Your actions may lead to new criminal charges being filed against you and you could be remanded in custody again without release on bail.
Defences for uttering threats
Even if you did utter words that could be perceived as threats, a skilled criminal defence lawyer like Cory Wilson will have several possible defences available to use.
Traditionally, threats are almost always uttered verbally between one individual and another. The testimony of the alleged victim will be the only evidence available. In these cases, a skilled lawyer can work on presenting a case that is more believable than the testimony of the complainant.
Increasingly, however, threats are made through social media, voicemail, email, chat programs or text messages so there is more concrete evidence available.
Cory Wilson may be able to challenge the validity of the Crown Prosecutor’s case by questioning that you actually wrote or spoke the words.
In other cases, your Charter rights can be used to defend you by examining the process of your arrest and charge by law enforcement. Everyone in Canada has constitutional rights that must be observed and upheld no matter what the charge is against you.
The defence of “ambiguous language” may also be applicable in some cases. This is where an alternative meaning of the words uttered is plausible and, therefore, brings into question the perceived threat by the complainant.
Penalties for uttering threats
According to the Criminal Code:
Every one who commits an offence under paragraph (1)(a) is guilty of
- (a) an indictable offence and liable to imprisonment for a term not exceeding five years; or
- (b) an offence punishable on summary conviction.
So, you could actually face jail time for uttering threats. You may also have to submit DNA to the federal database and may face a lifetime weapons ban.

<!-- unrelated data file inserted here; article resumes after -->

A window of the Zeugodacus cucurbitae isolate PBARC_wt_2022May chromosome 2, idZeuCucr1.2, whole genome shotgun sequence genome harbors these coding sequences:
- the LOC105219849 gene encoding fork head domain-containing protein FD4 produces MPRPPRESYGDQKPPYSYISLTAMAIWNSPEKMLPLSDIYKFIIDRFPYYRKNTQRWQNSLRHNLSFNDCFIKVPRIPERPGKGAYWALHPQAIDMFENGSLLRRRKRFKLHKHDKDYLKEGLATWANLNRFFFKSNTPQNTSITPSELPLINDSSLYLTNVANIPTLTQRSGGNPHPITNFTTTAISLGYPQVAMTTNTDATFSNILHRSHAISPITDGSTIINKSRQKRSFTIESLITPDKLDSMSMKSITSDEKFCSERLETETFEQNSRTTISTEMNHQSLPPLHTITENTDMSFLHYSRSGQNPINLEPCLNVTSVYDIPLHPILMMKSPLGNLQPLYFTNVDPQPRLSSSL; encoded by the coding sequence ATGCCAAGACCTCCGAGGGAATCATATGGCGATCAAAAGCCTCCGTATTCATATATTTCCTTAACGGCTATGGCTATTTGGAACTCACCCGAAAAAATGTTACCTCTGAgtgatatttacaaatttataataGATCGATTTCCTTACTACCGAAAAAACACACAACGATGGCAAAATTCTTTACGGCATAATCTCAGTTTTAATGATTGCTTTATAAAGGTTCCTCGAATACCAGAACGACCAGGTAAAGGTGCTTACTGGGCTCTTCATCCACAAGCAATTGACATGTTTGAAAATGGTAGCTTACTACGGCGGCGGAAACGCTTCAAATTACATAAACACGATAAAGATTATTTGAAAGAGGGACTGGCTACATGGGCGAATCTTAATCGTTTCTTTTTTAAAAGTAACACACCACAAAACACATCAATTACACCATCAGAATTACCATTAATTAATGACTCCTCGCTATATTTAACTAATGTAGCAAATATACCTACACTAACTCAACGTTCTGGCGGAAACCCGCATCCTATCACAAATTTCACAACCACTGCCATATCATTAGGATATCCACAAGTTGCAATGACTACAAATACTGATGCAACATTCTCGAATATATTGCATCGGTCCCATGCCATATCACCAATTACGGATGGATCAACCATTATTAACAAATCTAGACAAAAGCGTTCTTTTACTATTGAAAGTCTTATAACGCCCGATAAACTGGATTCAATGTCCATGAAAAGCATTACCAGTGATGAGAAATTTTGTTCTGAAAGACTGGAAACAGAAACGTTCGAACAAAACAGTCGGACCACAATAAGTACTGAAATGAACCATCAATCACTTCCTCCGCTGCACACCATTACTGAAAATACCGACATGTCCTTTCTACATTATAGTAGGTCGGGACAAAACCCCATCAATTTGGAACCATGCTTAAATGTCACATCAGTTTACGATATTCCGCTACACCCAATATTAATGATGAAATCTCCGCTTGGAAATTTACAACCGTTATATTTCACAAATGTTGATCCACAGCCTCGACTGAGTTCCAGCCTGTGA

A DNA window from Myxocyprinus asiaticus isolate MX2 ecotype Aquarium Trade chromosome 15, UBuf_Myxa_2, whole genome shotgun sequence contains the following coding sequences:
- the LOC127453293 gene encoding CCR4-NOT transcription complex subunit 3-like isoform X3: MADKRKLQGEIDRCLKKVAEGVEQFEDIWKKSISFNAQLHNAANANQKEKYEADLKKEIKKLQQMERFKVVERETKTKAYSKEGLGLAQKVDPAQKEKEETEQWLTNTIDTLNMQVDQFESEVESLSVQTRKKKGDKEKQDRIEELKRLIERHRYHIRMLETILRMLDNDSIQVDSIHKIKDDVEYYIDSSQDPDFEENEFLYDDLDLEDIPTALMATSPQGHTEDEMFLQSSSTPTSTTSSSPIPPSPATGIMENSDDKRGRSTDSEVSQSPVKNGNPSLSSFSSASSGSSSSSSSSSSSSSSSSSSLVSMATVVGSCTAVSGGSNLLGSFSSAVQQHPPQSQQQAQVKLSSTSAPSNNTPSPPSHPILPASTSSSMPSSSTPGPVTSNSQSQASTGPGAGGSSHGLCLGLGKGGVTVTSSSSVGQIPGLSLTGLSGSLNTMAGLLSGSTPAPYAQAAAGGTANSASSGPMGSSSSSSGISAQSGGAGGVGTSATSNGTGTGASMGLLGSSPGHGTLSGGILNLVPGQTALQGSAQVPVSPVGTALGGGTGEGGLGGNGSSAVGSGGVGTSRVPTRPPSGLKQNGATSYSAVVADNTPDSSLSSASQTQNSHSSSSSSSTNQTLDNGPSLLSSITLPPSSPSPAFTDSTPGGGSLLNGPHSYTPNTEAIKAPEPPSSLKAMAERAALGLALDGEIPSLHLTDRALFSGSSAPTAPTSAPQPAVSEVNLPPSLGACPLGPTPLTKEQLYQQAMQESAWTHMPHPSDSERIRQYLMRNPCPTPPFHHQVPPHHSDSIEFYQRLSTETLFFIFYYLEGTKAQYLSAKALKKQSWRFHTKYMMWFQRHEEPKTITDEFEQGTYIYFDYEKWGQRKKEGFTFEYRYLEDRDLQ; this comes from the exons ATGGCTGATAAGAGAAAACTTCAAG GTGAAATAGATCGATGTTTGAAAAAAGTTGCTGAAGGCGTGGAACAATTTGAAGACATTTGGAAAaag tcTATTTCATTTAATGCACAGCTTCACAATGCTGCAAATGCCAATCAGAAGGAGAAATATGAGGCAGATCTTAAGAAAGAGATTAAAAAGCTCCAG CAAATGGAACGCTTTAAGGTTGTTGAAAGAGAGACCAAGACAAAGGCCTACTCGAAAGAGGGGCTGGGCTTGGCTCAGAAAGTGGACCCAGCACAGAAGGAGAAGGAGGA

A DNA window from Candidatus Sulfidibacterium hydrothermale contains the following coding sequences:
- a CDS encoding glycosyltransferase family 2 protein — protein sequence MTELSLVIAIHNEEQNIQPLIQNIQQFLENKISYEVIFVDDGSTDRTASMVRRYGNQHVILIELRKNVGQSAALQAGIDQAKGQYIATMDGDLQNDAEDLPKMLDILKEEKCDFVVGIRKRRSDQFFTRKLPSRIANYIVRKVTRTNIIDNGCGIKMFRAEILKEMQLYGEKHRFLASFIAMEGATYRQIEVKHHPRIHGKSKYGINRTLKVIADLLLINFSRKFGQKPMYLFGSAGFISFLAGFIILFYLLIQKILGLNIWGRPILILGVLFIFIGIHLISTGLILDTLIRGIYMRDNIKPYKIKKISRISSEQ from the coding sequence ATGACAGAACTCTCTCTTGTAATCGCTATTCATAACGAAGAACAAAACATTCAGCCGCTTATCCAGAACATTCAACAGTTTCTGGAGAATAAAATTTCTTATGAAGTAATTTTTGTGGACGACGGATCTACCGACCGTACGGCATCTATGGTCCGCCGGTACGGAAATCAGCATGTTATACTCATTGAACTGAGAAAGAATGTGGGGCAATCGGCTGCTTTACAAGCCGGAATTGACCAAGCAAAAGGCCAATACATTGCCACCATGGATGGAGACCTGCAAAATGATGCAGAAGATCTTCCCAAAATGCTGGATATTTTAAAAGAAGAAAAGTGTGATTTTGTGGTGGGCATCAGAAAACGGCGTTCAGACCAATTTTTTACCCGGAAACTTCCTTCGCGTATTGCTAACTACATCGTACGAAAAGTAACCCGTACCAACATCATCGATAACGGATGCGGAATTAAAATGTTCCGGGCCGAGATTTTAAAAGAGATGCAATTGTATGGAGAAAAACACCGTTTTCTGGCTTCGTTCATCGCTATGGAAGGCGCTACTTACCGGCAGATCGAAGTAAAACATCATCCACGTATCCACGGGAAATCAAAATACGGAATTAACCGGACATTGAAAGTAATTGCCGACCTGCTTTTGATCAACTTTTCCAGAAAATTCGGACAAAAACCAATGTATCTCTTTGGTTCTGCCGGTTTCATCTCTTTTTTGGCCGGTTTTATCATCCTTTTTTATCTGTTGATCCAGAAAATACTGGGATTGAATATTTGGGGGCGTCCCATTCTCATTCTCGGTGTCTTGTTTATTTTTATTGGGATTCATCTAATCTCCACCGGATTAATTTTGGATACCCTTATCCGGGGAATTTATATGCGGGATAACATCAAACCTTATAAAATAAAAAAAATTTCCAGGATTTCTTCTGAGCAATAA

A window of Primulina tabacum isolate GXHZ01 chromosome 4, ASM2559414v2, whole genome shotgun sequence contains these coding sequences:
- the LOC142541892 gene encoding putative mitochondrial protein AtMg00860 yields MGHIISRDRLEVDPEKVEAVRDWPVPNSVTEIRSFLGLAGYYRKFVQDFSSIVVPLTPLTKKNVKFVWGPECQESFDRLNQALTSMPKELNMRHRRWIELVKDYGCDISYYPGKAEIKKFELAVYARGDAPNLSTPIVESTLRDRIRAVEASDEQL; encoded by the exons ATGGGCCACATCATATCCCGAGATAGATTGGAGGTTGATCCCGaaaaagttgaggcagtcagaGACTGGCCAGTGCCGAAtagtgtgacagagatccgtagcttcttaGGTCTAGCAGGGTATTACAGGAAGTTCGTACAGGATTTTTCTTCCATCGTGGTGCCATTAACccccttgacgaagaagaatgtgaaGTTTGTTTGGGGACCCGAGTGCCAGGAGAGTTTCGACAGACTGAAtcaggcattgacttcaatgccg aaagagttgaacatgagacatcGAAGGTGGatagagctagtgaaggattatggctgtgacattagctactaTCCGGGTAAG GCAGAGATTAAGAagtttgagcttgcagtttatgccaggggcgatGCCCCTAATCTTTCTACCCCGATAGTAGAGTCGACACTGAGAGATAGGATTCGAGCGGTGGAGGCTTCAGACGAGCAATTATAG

In most cases, if you hire an experienced lawyer, it won’t come to this. Depending on the nature of the alleged threats, one option may be to try to convince the prosecution before the trial that a peace bond is preferable to proceeding with a criminal charge.
You may be eligible for entry into an Alternative Measures Program (AMP) whereby, if you successfully complete charitable donations, community service or a counselling program, you escape a criminal conviction.
The terms of a peace bond may include no contact with the alleged victim, depending on their wishes, and an alcohol or drugs ban if the nature of the alleged offence warrants it.
Successfully completing a peace bond will mean that the charges against you are withdrawn and you will have no criminal record.
However, note that some threats are too serious for a peace bond or house arrest to be considered.
Call Us to Arrange a Confidential Consultation
Do not underestimate the potential consequences of a charge for uttering threats.
Arrange a free, no-obligation consultation with Cory Wilson by calling 403-978-6052 or emailing us here.
Cory Wilson is a criminal defence lawyer based in Calgary. If you have been charged with a criminal offence or are a suspect in a criminal investigation, call today for a free, no-obligation consultation.